Duke Energy Progress purchase of Electrocities generating capacity could result in price decrease for utility customers

Duke Energy Progress nuclear coal-fired power plants Electricities purchase

RALEIGH, N.C. (AP) — People in eastern North Carolina may see lower electric bills as early as this fall if legislation filed in the House and Senate on Tuesday is approved quickly. The identical measures are related to last summer's announcement that Duke Energy Progress will purchase the generating capacity managed by Electricities, which is comprised of 32 towns and cities. The $1.2 billion agreement, which already has the approval of federal regulators but also needs the state's OK, could result in price breaks as early as next fall, said Republican Sen. Buck Newton, who lives in Wilson, one of the Electricities members.

The communities with 270,000 customers that make up the North Carolina Eastern Municipal Power Agency have been burdened with debt from investments in coal-fired and nuclear power plants since the late 1970s. The debt resulted in electric costs ranging from 20 to 50 percent higher than what other utility customers face. Serious efforts to work out a plan to sell the investment have gone back more than a decade.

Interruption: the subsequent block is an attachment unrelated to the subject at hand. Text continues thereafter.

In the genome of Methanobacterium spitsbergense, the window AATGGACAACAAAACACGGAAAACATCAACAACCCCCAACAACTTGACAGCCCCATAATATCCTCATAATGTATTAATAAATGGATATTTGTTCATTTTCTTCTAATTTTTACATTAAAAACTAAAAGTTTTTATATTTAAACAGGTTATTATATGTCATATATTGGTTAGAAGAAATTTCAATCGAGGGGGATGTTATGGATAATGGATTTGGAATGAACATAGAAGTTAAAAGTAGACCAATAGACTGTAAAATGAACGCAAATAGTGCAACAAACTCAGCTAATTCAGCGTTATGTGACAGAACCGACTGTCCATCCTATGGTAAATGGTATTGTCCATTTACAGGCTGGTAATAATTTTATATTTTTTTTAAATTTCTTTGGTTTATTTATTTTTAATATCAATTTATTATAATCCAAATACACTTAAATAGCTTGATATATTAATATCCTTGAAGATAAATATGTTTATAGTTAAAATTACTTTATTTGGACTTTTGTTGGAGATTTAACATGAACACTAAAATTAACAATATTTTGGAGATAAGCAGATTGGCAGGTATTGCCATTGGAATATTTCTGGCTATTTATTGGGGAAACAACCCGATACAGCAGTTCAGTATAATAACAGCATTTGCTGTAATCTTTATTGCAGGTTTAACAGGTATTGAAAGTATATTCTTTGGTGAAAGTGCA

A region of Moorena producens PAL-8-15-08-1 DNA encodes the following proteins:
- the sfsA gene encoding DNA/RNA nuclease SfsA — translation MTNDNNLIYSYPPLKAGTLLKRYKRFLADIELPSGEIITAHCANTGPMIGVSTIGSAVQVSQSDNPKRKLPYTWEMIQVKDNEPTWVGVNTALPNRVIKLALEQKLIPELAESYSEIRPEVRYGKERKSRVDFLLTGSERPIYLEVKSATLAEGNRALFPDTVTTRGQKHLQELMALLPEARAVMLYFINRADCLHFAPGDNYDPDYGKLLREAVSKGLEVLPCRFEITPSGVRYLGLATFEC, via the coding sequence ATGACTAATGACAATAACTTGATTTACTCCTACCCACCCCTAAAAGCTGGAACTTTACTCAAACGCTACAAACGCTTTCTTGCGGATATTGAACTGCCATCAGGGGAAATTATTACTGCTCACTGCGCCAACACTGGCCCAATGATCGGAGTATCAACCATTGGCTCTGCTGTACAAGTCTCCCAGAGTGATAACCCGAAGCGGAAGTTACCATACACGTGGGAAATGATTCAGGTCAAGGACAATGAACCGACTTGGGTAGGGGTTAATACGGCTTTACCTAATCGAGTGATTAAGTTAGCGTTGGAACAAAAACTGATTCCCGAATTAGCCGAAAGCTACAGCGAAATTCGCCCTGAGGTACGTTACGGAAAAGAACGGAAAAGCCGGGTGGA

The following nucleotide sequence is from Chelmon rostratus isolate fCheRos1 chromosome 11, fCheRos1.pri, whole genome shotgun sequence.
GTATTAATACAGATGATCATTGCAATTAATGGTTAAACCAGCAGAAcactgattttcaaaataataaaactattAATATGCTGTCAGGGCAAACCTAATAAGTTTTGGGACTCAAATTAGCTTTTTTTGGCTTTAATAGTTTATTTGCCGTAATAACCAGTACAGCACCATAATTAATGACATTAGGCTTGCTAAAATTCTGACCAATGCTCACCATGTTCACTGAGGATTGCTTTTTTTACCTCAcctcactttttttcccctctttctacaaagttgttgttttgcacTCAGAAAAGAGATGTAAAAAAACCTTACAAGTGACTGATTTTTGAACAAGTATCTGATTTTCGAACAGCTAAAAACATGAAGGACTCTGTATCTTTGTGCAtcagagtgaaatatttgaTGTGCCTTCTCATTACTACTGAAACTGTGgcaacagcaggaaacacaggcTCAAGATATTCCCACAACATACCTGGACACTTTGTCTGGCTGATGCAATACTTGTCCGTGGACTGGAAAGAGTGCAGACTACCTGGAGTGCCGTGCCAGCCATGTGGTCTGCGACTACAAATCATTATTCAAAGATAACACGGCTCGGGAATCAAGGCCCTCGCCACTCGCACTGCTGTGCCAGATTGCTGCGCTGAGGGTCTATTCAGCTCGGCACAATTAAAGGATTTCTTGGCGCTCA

The debt owed by the agency's member cities was $1.9 billion last July. The deal would mean the power agency's overall debt would fall by 70 percent. The legislation is needed so the agency can issue new bonds — about $600 million— to help pay off the entire deal. The measure also would require Duke Energy Progress to recover the transaction's costs over 20 to 30 years, which lawmakers say would help all of the utility's ratepayers.

The power agency invested in the Shearon Harris nuclear plant in Wake County, Brunswick nuclear power plant in Southport, and coal-fired Mayo and Roxboro plants above Durham near the Virginia border. The plants were owned by then-Carolina Power & Light Co., which ultimately became Duke Energy Progress. Now the agency is selling its shares in the plants to the utility.

The agreement also needs approval of the North Carolina Utilities Commission.

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